The London Sport survey found that just 5% of participants, 3% of administrators and 9% of coaches were from ethnically diverse communities, compared to 40% of the London population being from Black, Asian and Minority Ethnic communities.

The Active Thames programme, developed by the PLA with active partnerships and watersports’ governing bodies started to address this in its first round of participation grants, targeting diversity, inclusion and workforce development.

The natural Thames is a draw for visitors, alongside the myriad of other river attractions. Opportunities to enjoy the unique environment of the river include seal spotting eco-tourism, rambling and visitor centres such as Thameside Nature Discovery Park and the RPSB centre at Rainham Marshes.

In facilitating greater use of the river, close attention will be paid both to safety and environmental emissions.  River management, covered in the safety actions section, will remain a focus.  For passenger operations, there will be close scrutiny, ensuring sufficient capacity for growing volumes of river traffic, and that congestion is appropriately managed. River capacity was also raised as a safety priority for watersports in the London Sport survey.

Close attention will be paid to reducing emissions and improving air quality as passenger travel increases.  Continued change and investment in vessels is likely to be needed, both the fuels and propulsion systems. PLA-developed Emissions reduction roadmap for inland shipping on the tidal Thames provides guidance to support operators in this.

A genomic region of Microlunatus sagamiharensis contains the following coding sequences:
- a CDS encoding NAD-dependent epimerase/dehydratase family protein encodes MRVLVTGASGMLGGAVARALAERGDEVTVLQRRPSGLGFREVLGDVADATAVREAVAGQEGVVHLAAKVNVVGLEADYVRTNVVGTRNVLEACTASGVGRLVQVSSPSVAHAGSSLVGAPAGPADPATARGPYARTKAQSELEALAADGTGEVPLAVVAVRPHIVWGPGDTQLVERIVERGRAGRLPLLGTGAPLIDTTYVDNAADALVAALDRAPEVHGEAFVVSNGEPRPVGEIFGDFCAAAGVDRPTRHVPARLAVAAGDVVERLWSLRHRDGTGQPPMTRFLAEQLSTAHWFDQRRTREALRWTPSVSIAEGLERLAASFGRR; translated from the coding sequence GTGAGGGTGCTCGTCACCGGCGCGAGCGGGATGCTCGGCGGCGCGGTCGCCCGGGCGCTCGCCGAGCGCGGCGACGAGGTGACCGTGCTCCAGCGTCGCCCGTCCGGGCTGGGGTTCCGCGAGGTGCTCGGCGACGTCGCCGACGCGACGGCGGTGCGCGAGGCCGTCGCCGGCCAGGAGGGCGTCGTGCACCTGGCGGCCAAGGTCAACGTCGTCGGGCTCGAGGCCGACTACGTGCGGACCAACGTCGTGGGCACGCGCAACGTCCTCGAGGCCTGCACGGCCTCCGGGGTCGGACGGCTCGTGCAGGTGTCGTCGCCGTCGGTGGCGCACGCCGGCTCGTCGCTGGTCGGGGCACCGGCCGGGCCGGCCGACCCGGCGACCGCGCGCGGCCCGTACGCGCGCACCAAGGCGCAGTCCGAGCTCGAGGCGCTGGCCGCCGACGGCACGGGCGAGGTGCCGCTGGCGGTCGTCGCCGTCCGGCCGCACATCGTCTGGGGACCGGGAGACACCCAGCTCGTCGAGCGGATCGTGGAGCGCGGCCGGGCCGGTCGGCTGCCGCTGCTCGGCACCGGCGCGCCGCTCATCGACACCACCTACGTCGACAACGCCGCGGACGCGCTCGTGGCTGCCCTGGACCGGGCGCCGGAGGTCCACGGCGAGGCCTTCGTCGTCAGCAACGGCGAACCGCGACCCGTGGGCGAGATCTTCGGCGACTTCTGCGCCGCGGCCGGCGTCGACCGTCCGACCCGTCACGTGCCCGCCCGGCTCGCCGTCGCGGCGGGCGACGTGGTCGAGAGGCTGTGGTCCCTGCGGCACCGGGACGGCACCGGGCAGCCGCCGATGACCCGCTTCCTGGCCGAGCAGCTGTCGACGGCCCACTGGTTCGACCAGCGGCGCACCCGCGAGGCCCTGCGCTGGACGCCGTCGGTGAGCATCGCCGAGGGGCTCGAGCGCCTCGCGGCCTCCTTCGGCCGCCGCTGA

Active Thames

Active Thames is a partnership programme in place to support the development of watersports on the tidal Thames and inland waterways in London, Kent and Essex.

With over 15,000 football pitches worth of blue space, the tidal Thames is a fantastic place to get active. There is also an extensive network of inland waterways, which provide even more space for people to enjoy, and perfect locations to gain the skills and confidence needed to take on the tidal river.

The following organisations are working together to better serve the watersports community; Active Essex, Active Kent & Medway, London Sport, British Canoeing, British Rowing, RYA, Canal & River Trust, Thames Path National Trail and PLA. Shared objectives include increasing the watersports offer, supporting the growth and development of the workforce, and maximising the use of clubhouses and the Thames path.



Passenger pier development

The Thames is one of London’s major attractions, often cited in the top three things visitors want to take in when visiting the capital.

The passenger travel network is growing eastwards, feeding more people into what are the busy central London hub piers. To support London’s recovery and accommodate long-term sustainable growth of passenger travel, these key central London piers need to be developed.  Securing investment for these works is challenging.

Development of a landmark ‘destination’ pier on the river, blending the essential passenger interchange with suitable attractions, similar to Pier 39 in San Francisco, could be a helpful model for future pier development schemes.